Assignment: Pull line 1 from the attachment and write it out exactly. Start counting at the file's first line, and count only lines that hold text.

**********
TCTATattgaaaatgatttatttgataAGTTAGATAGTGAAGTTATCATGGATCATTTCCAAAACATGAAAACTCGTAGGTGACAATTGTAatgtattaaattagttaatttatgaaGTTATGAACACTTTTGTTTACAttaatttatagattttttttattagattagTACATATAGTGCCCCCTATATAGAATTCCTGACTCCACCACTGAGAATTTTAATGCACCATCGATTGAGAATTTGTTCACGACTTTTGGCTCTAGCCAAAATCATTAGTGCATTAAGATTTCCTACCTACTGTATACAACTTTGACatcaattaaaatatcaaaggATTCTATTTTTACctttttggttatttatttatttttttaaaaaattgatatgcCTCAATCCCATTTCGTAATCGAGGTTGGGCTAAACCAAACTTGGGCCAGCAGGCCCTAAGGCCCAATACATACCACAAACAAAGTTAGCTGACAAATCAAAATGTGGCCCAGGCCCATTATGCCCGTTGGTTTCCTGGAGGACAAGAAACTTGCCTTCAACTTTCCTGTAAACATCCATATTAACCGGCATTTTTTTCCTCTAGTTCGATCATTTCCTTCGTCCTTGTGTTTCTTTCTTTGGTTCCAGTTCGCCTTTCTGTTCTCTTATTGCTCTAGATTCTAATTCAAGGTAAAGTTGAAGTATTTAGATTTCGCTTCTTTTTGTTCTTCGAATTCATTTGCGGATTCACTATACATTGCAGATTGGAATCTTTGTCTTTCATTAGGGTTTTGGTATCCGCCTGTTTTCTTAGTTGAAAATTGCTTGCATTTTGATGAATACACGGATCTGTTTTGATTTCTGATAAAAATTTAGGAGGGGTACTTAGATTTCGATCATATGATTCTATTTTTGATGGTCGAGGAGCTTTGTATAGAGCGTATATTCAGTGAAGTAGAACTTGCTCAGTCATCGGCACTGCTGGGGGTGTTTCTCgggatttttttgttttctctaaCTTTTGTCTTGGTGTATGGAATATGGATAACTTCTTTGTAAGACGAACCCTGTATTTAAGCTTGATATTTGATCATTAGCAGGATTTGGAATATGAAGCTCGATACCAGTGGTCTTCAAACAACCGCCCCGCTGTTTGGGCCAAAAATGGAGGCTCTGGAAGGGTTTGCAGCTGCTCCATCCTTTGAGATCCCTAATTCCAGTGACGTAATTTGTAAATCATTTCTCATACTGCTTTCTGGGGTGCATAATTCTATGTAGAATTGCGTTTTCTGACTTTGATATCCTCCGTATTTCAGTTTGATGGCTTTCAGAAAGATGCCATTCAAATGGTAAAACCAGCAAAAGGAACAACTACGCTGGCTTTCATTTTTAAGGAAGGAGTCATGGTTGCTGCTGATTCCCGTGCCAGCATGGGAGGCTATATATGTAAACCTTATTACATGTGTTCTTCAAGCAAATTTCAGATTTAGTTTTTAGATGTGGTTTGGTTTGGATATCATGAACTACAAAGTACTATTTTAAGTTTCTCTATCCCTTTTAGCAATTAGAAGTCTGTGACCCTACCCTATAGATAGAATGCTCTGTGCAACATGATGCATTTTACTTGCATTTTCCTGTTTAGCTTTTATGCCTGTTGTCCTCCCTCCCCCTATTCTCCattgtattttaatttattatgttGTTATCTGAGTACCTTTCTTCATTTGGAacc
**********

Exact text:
TCTATattgaaaatgatttatttgataAGTTAGATAGTGAAGTTATCATGGATCATTTCCAAAACATGAAAACTCGTAGGTGACAATTGTAatgtattaaattagttaatttatgaaGTTATGAACACTTTTGTTTACAttaatttatagattttttttattagattagTACATATAGTGCCCCCTATATAGAATTCCTGACTCCACCACTGAGAATTTTAATGCACCATCGATTGAGAATTTGTTCACGACTTTTGGCTCTAGCCAAAATCATTAGTGCATTAAGATTTCCTACCTACTGTATACAACTTTGACatcaattaaaatatcaaaggATTCTATTTTTACctttttggttatttatttatttttttaaaaaattgatatgcCTCAATCCCATTTCGTAATCGAGGTTGGGCTAAACCAAACTTGGGCCAGCAGGCCCTAAGGCCCAATACATACCACAAACAAAGTTAGCTGACAAATCAAAATGTGGCCCAGGCCCATTATGCCCGTTGGTTTCCTGGAGGACAAGAAACTTGCCTTCAACTTTCCTGTAAACATCCATATTAACCGGCATTTTTTTCCTCTAGTTCGATCATTTCCTTCGTCCTTGTGTTTCTTTCTTTGGTTCCAGTTCGCCTTTCTGTTCTCTTATTGCTCTAGATTCTAATTCAAGGTAAAGTTGAAGTATTTAGATTTCGCTTCTTTTTGTTCTTCGAATTCATTTGCGGATTCACTATACATTGCAGATTGGAATCTTTGTCTTTCATTAGGGTTTTGGTATCCGCCTGTTTTCTTAGTTGAAAATTGCTTGCATTTTGATGAATACACGGATCTGTTTTGATTTCTGATAAAAATTTAGGAGGGGTACTTAGATTTCGATCATATGATTCTATTTTTGATGGTCGAGGAGCTTTGTATAGAGCGTATATTCAGTGAAGTAGAACTTGCTCAGTCATCGGCACTGCTGGGGGTGTTTCTCgggatttttttgttttctctaaCTTTTGTCTTGGTGTATGGAATATGGATAACTTCTTTGTAAGACGAACCCTGTATTTAAGCTTGATATTTGATCATTAGCAGGATTTGGAATATGAAGCTCGATACCAGTGGTCTTCAAACAACCGCCCCGCTGTTTGGGCCAAAAATGGAGGCTCTGGAAGGGTTTGCAGCTGCTCCATCCTTTGAGATCCCTAATTCCAGTGACGTAATTTGTAAATCATTTCTCATACTGCTTTCTGGGGTGCATAATTCTATGTAGAATTGCGTTTTCTGACTTTGATATCCTCCGTATTTCAGTTTGATGGCTTTCAGAAAGATGCCATTCAAATGGTAAAACCAGCAAAAGGAACAACTACGCTGGCTTTCATTTTTAAGGAAGGAGTCATGGTTGCTGCTGATTCCCGTGCCAGCATGGGAGGCTATATATGTAAACCTTATTACATGTGTTCTTCAAGCAAATTTCAGATTTAGTTTTTAGATGTGGTTTGGTTTGGATATCATGAACTACAAAGTACTATTTTAAGTTTCTCTATCCCTTTTAGCAATTAGAAGTCTGTGACCCTACCCTATAGATAGAATGCTCTGTGCAACATGATGCATTTTACTTGCATTTTCCTGTTTAGCTTTTATGCCTGTTGTCCTCCCTCCCCCTATTCTCCattgtattttaatttattatgttGTTATCTGAGTACCTTTCTTCATTTGGAacc